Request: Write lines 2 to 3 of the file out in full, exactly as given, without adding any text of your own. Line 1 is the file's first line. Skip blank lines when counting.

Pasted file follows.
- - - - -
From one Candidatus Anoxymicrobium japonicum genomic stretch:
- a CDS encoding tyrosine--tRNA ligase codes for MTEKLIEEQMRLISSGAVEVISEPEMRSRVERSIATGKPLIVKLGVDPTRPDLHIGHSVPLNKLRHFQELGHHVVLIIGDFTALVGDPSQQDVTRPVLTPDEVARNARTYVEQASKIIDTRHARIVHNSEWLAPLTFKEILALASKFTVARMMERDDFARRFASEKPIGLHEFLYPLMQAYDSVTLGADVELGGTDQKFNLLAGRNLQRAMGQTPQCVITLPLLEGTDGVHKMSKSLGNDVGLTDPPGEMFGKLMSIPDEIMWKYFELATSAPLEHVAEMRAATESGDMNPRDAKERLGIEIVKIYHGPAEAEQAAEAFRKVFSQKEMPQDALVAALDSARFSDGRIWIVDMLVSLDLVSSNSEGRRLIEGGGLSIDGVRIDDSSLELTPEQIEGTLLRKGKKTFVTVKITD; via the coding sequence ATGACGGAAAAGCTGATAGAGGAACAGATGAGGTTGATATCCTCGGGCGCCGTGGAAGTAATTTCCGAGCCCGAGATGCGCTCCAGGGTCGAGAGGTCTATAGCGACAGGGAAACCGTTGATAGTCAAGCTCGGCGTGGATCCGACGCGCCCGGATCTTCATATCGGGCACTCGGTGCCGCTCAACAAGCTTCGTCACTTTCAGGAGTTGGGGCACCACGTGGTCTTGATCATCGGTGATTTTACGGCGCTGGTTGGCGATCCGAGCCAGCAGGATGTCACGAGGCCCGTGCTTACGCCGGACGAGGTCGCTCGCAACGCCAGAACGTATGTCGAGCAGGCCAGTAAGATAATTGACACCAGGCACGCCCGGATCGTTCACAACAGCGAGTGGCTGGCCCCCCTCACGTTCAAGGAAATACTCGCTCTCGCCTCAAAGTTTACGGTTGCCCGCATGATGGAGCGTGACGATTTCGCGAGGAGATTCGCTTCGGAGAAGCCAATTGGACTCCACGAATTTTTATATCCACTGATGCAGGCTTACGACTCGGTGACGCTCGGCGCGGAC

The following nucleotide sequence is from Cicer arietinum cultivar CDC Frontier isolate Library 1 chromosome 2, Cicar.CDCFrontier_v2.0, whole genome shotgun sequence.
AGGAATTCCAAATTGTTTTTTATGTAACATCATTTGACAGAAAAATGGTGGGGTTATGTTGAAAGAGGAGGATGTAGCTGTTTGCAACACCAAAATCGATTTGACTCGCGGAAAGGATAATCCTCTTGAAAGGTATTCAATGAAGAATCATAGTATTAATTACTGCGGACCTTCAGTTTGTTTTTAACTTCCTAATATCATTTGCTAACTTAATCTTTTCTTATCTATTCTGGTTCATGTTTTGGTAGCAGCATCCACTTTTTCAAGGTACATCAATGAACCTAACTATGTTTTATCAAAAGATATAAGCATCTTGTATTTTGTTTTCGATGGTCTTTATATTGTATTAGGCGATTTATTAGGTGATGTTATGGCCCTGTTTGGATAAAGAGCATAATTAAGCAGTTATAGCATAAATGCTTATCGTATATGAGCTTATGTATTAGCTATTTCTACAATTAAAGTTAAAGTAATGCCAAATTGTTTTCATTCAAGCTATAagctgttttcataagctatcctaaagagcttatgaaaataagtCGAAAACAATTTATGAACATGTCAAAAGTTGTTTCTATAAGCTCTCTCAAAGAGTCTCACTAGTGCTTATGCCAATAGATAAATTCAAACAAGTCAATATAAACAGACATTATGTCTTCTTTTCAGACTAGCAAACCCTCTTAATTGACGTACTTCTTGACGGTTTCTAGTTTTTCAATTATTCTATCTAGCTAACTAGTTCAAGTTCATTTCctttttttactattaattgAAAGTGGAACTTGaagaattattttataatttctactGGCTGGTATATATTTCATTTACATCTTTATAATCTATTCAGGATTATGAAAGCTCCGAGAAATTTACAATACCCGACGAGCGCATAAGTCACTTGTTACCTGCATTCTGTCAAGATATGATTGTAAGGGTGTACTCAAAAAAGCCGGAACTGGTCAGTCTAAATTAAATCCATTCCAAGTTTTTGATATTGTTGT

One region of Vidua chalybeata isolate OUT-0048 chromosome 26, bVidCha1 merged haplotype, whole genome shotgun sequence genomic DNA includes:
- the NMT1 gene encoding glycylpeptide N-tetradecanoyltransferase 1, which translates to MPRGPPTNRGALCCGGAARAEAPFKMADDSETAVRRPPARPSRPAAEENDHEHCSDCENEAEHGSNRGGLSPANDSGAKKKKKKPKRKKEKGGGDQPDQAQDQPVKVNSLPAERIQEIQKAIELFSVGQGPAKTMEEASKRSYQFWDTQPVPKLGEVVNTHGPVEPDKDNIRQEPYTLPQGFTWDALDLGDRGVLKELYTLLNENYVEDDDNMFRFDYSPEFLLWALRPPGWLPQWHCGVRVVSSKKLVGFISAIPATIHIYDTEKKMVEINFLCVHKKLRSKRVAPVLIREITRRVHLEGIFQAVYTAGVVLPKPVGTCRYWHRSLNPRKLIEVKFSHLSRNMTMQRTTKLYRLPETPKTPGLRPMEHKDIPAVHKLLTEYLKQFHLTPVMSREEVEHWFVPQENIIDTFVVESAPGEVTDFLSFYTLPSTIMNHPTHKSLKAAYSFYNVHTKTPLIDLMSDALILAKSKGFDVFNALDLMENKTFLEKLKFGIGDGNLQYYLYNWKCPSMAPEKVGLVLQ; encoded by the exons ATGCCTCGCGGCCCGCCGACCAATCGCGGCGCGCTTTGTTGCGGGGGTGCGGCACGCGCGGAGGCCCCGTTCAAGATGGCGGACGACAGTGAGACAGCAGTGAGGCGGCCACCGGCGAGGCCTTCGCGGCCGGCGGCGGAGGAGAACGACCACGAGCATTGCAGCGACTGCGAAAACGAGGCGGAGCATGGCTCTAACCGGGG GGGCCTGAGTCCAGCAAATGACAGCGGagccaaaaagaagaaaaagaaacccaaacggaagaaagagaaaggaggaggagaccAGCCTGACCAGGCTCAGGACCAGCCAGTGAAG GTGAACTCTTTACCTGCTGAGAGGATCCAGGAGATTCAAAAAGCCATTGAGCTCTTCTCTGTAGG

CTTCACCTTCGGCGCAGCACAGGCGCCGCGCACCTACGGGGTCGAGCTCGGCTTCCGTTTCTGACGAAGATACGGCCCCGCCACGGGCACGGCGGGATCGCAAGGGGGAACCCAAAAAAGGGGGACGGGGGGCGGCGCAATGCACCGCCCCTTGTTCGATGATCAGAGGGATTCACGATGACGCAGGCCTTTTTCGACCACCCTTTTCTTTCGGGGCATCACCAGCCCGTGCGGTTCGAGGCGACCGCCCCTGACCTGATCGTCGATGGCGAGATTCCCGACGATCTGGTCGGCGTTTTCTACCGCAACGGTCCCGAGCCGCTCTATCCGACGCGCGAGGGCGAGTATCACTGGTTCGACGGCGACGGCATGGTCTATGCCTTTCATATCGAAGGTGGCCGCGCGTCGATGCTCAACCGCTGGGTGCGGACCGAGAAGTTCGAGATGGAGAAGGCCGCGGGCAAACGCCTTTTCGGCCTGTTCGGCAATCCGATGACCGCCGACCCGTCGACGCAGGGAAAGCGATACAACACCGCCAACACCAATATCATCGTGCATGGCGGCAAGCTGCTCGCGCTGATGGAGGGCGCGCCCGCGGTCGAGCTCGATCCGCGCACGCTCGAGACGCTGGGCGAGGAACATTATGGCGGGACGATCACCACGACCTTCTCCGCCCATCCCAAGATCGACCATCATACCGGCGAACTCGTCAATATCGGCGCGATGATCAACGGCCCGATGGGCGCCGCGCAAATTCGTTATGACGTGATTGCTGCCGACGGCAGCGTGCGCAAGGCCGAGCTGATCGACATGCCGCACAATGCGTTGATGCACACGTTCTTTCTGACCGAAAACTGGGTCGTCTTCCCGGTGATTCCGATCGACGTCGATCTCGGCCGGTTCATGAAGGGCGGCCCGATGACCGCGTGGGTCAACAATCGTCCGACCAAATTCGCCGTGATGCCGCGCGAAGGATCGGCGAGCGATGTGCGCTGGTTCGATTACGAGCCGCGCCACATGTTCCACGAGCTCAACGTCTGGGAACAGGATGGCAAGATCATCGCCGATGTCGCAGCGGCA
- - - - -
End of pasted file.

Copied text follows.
- a CDS encoding tyrosine--tRNA ligase codes for MTEKLIEEQMRLISSGAVEVISEPEMRSRVERSIATGKPLIVKLGVDPTRPDLHIGHSVPLNKLRHFQELGHHVVLIIGDFTALVGDPSQQDVTRPVLTPDEVARNARTYVEQASKIIDTRHARIVHNSEWLAPLTFKEILALASKFTVARMMERDDFARRFASEKPIGLHEFLYPLMQAYDSVTLGADVELGGTDQKFNLLAGRNLQRAMGQTPQCVITLPLLEGTDGVHKMSKSLGNDVGLTDPPGEMFGKLMSIPDEIMWKYFELATSAPLEHVAEMRAATESGDMNPRDAKERLGIEIVKIYHGPAEAEQAAEAFRKVFSQKEMPQDALVAALDSARFSDGRIWIVDMLVSLDLVSSNSEGRRLIEGGGLSIDGVRIDDSSLELTPEQIEGTLLRKGKKTFVTVKITD; via the coding sequence ATGACGGAAAAGCTGATAGAGGAACAGATGAGGTTGATATCCTCGGGCGCCGTGGAAGTAATTTCCGAGCCCGAGATGCGCTCCAGGGTCGAGAGGTCTATAGCGACAGGGAAACCGTTGATAGTCAAGCTCGGCGTGGATCCGACGCGCCCGGATCTTCATATCGGGCACTCGGTGCCGCTCAACAAGCTTCGTCACTTTCAGGAGTTGGGGCACCACGTGGTCTTGATCATCGGTGATTTTACGGCGCTGGTTGGCGATCCGAGCCAGCAGGATGTCACGAGGCCCGTGCTTACGCCGGACGAGGTCGCTCGCAACGCCAGAACGTATGTCGAGCAGGCCAGTAAGATAATTGACACCAGGCACGCCCGGATCGTTCACAACAGCGAGTGGCTGGCCCCCCTCACGTTCAAGGAAATACTCGCTCTCGCCTCAAAGTTTACGGTTGCCCGCATGATGGAGCGTGACGATTTCGCGAGGAGATTCGCTTCGGAGAAGCCAATTGGACTCCACGAATTTTTATATCCACTGATGCAGGCTTACGACTCGGTGACGCTCGGCGCGGAC

The following nucleotide sequence is from Cicer arietinum cultivar CDC Frontier isolate Library 1 chromosome 2, Cicar.CDCFrontier_v2.0, whole genome shotgun sequence.